However, the Panthers failed to make noise into the NHL Playoffs with the large puck mover despite the contributions of Jay-Bo. Since the lockout, Bouwmeester has been the face of the Panthers, considering he played in all 82 games of the season throughout those four years.
When the Panthers hung onto to the 25 year old during this year's trading deadline, the move was a sign that the Panthers felt they could make the playoffs and keep Bouwmeester in Miami. Bouwmeester's now a Flame, but his stats in the Sunshine State can't be disregarded, as the defenseman has averaged 30 assists a season since 2005.
Defensive Pairing Two: Dan Boyle - Niclas Havelid
Although never being the puck-moving d-man that the Thrashers need, the defensive game put in place by Niclas Havelid in Atlanta was nothing sort of spectacular.
Despite a trade that sent him to New Jersey, Havelid still led the Thrashers in blocked shots in 2008-09 with 167, 37 more than the second closest. During his three and a half seasons in Atlanta, the Swedish defenseman averaged 191 blocked shots and chipped in at least 14 points or more in all four seasons.
After winning the Stanley Cup with the Lightning in 2003-04, Dan Boyle seemed to be one of the bright spots of the future for the Bolts. When play resumed in 2005-06, Boyle appeared to become even stronger and more offensively skilled.
He followed a 53 point campaign in 2005-06 with a 63 point season in the following season. However, injuries held the compact defenseman to just 37 games in 2007-08, where he chimed in for 25 points.
In the offseason, a trade sent Boyle to San Jose, where he went on to post All-Star numbers and is currently the leading candidate to take over as captain of the Sharks.
Defensive Pairing Three: Frantisek Kaberle - Garnet Exelby
Frantisek Kaberle is certainly overshadowed by the much more sought after Tomas Kaberle, but that's still not a knock on the defenseman often paired on Carolina's third pairing.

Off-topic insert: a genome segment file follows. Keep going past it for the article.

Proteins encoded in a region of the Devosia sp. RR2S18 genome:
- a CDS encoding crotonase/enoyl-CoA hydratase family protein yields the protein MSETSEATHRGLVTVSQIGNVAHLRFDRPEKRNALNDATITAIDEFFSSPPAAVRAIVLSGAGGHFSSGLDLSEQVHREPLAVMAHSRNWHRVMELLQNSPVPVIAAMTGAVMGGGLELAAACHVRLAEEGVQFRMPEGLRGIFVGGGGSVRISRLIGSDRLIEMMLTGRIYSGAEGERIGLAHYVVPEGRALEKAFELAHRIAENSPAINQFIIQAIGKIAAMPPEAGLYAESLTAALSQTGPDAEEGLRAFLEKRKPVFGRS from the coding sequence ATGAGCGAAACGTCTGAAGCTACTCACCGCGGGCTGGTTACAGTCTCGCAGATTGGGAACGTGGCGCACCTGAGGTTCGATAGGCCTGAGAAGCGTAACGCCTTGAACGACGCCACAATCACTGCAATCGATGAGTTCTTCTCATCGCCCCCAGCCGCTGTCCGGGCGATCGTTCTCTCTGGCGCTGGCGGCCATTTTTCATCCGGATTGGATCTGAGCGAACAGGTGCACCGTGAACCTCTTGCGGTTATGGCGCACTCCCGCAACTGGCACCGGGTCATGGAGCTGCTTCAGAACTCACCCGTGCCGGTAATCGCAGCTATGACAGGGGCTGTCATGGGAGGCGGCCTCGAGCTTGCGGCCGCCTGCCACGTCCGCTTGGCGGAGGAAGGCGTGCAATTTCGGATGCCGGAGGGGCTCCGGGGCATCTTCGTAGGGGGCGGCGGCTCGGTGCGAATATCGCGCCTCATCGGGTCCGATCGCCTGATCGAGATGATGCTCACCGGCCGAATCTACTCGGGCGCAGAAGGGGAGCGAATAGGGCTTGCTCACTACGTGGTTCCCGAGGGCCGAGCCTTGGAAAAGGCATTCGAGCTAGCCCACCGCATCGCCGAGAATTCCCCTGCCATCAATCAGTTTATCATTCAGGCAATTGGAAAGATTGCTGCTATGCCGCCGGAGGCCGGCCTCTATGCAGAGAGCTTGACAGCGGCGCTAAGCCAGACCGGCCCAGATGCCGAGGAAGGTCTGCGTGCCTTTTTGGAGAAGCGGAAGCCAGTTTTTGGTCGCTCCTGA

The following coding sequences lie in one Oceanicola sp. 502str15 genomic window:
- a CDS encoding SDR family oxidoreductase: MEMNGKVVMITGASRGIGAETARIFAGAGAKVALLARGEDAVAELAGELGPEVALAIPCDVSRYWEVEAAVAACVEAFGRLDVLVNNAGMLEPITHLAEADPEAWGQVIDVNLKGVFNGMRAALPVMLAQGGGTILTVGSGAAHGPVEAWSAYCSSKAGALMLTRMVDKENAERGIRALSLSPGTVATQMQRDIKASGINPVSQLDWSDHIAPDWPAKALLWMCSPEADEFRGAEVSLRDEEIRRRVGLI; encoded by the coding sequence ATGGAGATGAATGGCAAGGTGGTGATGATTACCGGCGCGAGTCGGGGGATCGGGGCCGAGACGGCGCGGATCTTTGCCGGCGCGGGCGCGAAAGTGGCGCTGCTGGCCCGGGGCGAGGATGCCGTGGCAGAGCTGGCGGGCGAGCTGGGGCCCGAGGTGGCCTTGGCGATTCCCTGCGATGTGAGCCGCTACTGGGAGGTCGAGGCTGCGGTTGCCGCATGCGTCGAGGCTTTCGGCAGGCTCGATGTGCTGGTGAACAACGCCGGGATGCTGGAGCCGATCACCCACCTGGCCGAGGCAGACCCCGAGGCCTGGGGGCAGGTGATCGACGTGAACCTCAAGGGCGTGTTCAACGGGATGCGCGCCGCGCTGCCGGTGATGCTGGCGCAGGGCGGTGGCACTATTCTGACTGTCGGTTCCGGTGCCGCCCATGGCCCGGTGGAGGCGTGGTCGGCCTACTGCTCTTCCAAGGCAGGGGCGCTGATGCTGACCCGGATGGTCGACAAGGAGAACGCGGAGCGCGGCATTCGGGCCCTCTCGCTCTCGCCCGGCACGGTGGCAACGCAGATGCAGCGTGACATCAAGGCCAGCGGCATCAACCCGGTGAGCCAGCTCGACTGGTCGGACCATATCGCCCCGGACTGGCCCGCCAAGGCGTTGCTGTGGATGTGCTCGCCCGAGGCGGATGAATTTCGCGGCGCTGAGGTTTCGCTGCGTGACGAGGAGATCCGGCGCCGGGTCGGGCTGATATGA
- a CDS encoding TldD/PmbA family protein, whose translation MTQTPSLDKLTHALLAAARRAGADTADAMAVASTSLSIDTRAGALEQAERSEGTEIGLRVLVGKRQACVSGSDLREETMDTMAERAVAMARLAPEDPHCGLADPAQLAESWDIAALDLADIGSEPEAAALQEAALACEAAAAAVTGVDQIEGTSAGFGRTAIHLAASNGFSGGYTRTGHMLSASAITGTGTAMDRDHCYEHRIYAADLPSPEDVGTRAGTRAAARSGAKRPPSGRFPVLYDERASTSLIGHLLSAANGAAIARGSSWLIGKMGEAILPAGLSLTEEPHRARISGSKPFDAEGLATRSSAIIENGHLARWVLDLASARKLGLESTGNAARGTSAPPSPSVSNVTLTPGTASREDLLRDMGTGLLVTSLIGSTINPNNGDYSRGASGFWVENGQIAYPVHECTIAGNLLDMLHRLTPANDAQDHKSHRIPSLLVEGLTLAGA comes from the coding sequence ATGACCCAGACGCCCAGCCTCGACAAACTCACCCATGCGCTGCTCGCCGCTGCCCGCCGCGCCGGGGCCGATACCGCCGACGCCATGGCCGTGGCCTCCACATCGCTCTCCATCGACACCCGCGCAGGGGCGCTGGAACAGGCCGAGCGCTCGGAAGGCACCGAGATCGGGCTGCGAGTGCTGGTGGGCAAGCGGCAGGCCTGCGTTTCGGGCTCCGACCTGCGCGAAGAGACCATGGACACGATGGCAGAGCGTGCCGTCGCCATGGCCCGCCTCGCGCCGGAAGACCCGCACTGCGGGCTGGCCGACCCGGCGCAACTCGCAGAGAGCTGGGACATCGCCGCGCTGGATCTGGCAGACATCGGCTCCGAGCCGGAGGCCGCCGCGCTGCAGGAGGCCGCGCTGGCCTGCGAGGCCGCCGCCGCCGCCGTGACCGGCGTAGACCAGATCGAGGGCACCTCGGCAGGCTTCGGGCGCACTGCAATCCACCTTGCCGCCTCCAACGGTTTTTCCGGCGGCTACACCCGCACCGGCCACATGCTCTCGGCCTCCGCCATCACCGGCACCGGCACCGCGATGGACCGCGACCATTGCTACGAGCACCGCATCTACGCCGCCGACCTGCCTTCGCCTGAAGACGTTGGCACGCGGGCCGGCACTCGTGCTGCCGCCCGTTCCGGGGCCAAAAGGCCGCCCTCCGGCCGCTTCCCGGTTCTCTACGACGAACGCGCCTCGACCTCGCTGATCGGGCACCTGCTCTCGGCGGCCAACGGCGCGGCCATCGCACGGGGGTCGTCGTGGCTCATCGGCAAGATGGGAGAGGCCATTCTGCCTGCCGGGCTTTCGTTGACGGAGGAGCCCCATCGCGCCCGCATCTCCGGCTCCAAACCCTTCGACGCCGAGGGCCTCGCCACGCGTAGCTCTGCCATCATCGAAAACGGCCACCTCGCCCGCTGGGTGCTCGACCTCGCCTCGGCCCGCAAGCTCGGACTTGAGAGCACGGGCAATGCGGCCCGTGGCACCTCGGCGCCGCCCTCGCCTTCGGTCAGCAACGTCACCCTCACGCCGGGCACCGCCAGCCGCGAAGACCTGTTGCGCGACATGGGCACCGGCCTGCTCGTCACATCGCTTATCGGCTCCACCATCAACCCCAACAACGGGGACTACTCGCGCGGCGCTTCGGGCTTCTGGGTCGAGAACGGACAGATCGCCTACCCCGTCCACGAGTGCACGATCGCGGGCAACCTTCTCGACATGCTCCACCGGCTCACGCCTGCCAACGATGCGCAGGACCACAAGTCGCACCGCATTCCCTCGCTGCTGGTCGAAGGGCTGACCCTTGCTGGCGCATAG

Kaberle's 82 points in four seasons with the 'Canes is solid for someone's who production dropped rapidly due in large part to a lack of ice time.
Every team needs their tough guy right? Insert Garnet Exelby. The Thrashers blue-liner has been the team leader in hits since the lockout and fits this squad perfect as a sixth defenseman.
Although Exelby will be wearing a blue and white jersey as a trade sent the 28 year old to Toronto this off-season, the hits are still sure to be dished out handily.
EXTRA SKATER: Paul Ranger
When healthy, the skills of Paul Ranger provide a great option as a seventh defenseman on this squad. Before injuries plagued the 24 year old's 08-09 season and limited him to just 42 games, Ranger had played in at least 70 games or more in the last three seasons.
In those three seasons, Ranger averaged just under 26 points a season and is a more than adequate option on the Bolts blue-line.
Goaltenders: Cam Ward & Tomas Vokoun
The nod for starter goes to Cam Ward, hands down and without question. The Hurricane netminder has been a large factor in the post-lockout success of the Carolina-based franchise.
His career stats thus far have been impressive, but not nearly as impressive as his post-season numbers. In 41 career playoff games, Ward is 23-18 with a 2.38 GAA.
Backing him up is Panthers crease-protector Tomas Vokoun. Although Vokoun has spent just two seasons in Florida, his numbers on a rather poor offensive team merit him worthy of a spot.
Following an All-Star season in Florida, Vokoun built on those numbers and posted another solid season for the Cats, where he finished second in the NHL for save percentage.